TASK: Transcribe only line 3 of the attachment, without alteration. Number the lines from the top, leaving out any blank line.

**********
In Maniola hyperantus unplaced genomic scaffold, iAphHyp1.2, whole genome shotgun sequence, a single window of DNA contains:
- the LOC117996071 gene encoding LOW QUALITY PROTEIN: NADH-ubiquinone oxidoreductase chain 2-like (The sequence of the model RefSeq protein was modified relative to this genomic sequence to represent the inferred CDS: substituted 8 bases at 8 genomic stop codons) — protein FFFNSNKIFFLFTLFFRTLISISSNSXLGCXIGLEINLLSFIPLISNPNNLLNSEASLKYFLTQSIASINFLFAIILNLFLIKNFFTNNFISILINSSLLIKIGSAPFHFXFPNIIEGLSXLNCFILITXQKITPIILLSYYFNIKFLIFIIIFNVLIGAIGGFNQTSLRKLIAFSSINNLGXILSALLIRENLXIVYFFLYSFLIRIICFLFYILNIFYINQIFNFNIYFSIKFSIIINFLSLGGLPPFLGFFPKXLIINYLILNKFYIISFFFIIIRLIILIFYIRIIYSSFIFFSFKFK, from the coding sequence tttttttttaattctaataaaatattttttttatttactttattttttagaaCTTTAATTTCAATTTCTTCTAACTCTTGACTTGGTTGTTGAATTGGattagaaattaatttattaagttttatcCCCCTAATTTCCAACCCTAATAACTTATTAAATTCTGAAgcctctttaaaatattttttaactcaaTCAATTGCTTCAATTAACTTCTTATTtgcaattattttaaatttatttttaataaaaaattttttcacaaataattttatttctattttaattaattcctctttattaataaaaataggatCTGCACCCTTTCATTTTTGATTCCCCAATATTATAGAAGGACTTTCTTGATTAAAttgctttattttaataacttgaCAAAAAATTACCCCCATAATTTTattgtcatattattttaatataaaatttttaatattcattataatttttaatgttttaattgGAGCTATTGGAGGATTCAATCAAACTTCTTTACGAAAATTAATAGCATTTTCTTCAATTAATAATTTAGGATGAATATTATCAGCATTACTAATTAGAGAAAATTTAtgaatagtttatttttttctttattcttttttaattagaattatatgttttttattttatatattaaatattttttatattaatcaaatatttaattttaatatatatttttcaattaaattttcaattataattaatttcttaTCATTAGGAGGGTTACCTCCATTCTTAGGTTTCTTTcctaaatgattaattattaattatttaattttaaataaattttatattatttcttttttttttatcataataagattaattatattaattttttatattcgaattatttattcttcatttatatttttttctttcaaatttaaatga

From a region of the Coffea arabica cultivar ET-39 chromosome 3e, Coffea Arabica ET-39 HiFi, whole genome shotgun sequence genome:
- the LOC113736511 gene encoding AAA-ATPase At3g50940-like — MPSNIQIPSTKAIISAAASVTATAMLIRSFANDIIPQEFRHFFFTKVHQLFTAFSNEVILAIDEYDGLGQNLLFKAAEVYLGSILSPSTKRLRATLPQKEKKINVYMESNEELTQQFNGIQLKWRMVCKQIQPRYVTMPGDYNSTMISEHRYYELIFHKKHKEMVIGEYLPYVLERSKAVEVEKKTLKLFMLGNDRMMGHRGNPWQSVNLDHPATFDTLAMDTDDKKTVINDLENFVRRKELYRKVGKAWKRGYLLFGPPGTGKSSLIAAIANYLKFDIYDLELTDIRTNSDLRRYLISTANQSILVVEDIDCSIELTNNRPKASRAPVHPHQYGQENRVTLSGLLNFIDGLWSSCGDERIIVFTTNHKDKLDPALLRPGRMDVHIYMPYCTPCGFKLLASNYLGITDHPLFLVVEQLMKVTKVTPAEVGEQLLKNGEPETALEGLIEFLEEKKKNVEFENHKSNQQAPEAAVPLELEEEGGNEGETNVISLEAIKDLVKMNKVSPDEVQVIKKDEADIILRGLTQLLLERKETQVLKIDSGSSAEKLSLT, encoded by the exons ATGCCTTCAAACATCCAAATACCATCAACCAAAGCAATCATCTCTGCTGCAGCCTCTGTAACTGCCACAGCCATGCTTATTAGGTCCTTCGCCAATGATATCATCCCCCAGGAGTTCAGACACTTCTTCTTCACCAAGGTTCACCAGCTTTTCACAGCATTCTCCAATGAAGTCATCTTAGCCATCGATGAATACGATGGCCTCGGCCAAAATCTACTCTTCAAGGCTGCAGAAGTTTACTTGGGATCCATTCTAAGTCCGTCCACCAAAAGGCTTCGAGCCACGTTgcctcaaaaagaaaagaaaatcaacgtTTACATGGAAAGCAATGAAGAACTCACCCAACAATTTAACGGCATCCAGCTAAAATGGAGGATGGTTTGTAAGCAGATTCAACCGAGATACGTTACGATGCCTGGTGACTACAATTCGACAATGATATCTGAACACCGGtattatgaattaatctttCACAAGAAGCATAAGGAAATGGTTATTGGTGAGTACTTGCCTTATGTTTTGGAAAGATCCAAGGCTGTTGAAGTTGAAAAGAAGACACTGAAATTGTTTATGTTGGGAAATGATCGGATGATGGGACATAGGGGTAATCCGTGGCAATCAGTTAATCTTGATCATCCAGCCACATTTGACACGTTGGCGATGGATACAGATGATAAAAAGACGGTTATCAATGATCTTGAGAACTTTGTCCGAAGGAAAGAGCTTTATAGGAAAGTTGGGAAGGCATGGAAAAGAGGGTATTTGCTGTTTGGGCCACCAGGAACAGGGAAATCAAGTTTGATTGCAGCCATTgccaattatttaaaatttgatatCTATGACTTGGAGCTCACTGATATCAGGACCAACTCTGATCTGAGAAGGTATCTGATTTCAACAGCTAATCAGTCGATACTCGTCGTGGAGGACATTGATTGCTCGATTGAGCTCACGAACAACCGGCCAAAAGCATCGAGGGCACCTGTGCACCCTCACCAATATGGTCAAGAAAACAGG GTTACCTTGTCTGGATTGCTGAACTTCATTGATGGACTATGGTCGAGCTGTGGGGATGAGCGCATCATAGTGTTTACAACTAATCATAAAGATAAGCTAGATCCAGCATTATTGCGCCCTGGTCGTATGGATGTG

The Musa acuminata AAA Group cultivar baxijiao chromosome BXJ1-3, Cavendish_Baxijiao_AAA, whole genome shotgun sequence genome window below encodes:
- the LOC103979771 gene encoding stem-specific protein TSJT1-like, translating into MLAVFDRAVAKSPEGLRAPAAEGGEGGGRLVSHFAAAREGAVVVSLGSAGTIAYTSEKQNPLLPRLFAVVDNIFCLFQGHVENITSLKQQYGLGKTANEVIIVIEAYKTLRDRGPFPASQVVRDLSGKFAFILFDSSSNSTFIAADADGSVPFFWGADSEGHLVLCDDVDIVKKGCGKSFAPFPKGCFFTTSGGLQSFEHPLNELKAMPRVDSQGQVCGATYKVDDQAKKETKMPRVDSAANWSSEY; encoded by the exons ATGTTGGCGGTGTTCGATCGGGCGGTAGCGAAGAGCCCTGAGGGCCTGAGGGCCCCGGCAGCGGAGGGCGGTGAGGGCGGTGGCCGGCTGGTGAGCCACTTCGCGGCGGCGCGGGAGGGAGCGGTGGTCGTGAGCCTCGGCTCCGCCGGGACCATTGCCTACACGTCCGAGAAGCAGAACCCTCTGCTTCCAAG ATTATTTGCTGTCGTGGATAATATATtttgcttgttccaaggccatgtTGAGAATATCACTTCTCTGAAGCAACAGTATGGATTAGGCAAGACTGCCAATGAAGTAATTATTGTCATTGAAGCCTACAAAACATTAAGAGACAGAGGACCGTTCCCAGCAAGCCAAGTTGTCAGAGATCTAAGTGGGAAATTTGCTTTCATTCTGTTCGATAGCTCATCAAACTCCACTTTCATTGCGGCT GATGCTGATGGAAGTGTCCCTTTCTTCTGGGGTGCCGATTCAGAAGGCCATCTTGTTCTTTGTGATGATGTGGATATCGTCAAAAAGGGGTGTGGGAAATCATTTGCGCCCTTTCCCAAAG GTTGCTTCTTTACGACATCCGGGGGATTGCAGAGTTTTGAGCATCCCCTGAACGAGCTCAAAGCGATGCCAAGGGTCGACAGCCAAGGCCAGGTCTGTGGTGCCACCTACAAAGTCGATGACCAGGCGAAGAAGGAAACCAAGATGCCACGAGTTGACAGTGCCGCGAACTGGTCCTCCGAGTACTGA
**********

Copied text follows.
From a region of the Coffea arabica cultivar ET-39 chromosome 3e, Coffea Arabica ET-39 HiFi, whole genome shotgun sequence genome: